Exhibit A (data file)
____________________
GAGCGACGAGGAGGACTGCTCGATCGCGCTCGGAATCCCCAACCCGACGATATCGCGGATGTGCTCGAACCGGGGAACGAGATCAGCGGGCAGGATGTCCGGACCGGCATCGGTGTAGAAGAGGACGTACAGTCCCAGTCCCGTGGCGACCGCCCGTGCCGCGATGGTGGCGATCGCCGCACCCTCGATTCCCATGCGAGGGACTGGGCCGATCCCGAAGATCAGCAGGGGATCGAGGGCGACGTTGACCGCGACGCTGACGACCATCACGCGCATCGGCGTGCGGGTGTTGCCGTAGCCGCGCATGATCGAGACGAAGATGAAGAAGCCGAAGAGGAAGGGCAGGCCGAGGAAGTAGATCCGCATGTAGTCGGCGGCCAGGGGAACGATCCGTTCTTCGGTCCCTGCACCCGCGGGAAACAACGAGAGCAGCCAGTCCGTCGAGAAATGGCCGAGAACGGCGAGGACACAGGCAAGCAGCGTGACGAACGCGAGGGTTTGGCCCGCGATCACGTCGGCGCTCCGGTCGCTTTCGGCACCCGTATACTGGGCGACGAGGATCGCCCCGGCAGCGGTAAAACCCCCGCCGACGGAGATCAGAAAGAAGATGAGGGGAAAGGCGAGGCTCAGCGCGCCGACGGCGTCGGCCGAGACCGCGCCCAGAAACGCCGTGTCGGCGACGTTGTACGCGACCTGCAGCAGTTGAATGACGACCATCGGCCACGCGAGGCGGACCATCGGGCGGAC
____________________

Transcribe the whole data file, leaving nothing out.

GAGCGACGAGGAGGACTGCTCGATCGCGCTCGGAATCCCCAACCCGACGATATCGCGGATGTGCTCGAACCGGGGAACGAGATCAGCGGGCAGGATGTCCGGACCGGCATCGGTGTAGAAGAGGACGTACAGTCCCAGTCCCGTGGCGACCGCCCGTGCCGCGATGGTGGCGATCGCCGCACCCTCGATTCCCATGCGAGGGACTGGGCCGATCCCGAAGATCAGCAGGGGATCGAGGGCGACGTTGACCGCGACGCTGACGACCATCACGCGCATCGGCGTGCGGGTGTTGCCGTAGCCGCGCATGATCGAGACGAAGATGAAGAAGCCGAAGAGGAAGGGCAGGCCGAGGAAGTAGATCCGCATGTAGTCGGCGGCCAGGGGAACGATCCGTTCTTCGGTCCCTGCACCCGCGGGAAACAACGAGAGCAGCCAGTCCGTCGAGAAATGGCCGAGAACGGCGAGGACACAGGCAAGCAGCGTGACGAACGCGAGGGTTTGGCCCGCGATCACGTCGGCGCTCCGGTCGCTTTCGGCACCCGTATACTGGGCGACGAGGATCGCCCCGGCAGCGGTAAAACCCCCGCCGACGGAGATCAGAAAGAAGATGAGGGGAAAGGCGAGGCTCAGCGCGCCGACGGCGTCGGCCGAGACCGCGCCCAGAAACGCCGTGTCGGCGACGTTGTACGCGACCTGCAGCAGTTGAATGACGACCATCGGCCACGCGAGGCGGACCATCGGGCGGAC